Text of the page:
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From: Steve Baumgarten <sbb at panix dot com>
Subject: Re: DBD::Sybase 1.07 install on Solaris 8 - failing t/exec.t test #11
Date: Nov 2 2005 9:42PM

Greg Earle wrote:

>> Floats tend to do this from time to time.
>> Reason I tend use decimal instead.
> So, what's the consensus - do I just change the test in exec.t
> to match my returned mutant results?  :-)  And do a "make test"
> and "make install" manually, ignoring the mismatched results?

Mix floats and the == operator and you're bound to be surprised sooner 
or later. One must compare to a certain desired precision. You want 
something like:

   my $epsilon = 0.001;
   if( abs( $a - $b ) > $epsilon ) {
     # numbers are different
   } else {
     # numbers are the same

Here's an excellent, easy-to-read discussion, "The Perils of Floating 

Examples are given in Fortran, but even those not familiar with it can 
make sense of what the code is doing.

An excerpt from the article:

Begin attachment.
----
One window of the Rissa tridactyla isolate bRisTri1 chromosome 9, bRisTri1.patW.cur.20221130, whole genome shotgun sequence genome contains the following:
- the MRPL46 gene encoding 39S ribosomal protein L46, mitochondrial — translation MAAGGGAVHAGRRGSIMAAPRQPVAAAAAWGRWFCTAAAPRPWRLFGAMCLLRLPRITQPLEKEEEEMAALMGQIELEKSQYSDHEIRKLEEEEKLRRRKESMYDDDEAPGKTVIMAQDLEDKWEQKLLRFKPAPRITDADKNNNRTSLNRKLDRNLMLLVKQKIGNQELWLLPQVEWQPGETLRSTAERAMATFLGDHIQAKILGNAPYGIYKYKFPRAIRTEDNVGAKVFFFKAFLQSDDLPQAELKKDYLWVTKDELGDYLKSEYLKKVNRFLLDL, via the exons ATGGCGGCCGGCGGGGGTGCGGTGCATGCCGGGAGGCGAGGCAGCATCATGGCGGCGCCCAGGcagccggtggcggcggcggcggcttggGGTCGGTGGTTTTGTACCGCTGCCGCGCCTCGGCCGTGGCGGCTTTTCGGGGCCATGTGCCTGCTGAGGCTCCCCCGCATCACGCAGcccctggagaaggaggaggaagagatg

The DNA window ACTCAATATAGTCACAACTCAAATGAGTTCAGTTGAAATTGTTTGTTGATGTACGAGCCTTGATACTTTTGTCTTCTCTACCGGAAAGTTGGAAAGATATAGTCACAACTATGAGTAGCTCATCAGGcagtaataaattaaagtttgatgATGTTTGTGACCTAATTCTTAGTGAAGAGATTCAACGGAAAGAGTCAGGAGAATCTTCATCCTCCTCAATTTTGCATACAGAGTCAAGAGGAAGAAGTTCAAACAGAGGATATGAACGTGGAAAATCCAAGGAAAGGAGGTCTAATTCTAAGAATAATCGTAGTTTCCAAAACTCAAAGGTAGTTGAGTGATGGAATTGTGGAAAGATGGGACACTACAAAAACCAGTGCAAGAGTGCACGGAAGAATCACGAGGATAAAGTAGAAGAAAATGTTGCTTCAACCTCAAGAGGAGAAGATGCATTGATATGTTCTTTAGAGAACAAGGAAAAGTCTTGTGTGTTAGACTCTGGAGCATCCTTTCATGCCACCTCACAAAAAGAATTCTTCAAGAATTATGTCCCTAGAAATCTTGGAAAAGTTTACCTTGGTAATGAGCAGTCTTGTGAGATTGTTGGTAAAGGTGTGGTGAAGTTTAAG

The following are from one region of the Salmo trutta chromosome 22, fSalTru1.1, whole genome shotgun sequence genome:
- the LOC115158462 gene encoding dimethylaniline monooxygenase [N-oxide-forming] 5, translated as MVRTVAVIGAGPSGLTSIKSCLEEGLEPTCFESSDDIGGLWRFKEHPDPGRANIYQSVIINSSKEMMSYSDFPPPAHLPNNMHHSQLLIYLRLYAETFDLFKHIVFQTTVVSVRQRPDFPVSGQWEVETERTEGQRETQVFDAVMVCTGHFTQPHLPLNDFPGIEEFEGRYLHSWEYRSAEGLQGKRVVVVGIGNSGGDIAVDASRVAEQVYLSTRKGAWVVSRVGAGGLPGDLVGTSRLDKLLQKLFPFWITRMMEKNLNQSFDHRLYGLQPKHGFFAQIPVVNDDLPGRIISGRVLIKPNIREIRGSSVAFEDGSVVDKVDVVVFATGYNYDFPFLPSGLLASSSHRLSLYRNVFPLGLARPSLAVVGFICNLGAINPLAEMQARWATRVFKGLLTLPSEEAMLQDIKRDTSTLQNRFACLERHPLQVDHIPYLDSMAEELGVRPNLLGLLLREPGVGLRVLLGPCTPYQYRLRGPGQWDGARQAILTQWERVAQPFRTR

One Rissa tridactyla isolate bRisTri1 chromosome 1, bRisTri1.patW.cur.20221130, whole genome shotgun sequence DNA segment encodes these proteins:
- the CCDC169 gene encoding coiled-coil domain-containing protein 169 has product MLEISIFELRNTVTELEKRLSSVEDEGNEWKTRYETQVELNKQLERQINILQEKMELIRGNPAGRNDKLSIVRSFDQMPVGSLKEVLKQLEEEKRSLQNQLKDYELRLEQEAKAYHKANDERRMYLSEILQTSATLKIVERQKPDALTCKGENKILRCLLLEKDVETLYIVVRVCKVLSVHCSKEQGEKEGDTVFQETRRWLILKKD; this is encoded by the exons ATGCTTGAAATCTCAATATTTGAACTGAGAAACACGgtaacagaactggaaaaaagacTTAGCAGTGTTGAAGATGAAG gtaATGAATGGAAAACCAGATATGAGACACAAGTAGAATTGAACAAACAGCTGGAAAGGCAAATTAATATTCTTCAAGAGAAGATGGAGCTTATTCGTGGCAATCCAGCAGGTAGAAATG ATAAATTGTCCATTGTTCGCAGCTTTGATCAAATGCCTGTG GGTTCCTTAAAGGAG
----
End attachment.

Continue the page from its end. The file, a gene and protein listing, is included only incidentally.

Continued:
At the heart of many strange results is one fundamental:
   floating-point on computers is usually base 2, whereas the external
   representation is base 10. We expect that 1/3 will not be exactly
   representable, but it seems intuitive that .01 would be. Not so! .01
   in IEEE single-precision format is exactly 10737418/1073741824 or
   approximately 0.009999999776482582. You might not even notice this
   difference until you see a bit of code like the following:

   DATA X /.01/
   IF ( X * 100.d0 .NE. 1.0 ) THEN
      PRINT *, 'Many systems print this surprising result. '
      PRINT *, 'And some may print this.'

   Base-10 floating-point implementations don't have this anomaly.
   However, base-10 floating-point implementations are rare because
   base-2 (binary) arithmetic is so much faster on digital computers.

Feel free to blame base 2 floating point arithmetic. It's fast, it's a 
standard (IEEE 754), but it causes no end of grief when people attempt 
to use the == operator to determine whether two floating point numbers 
are equal.


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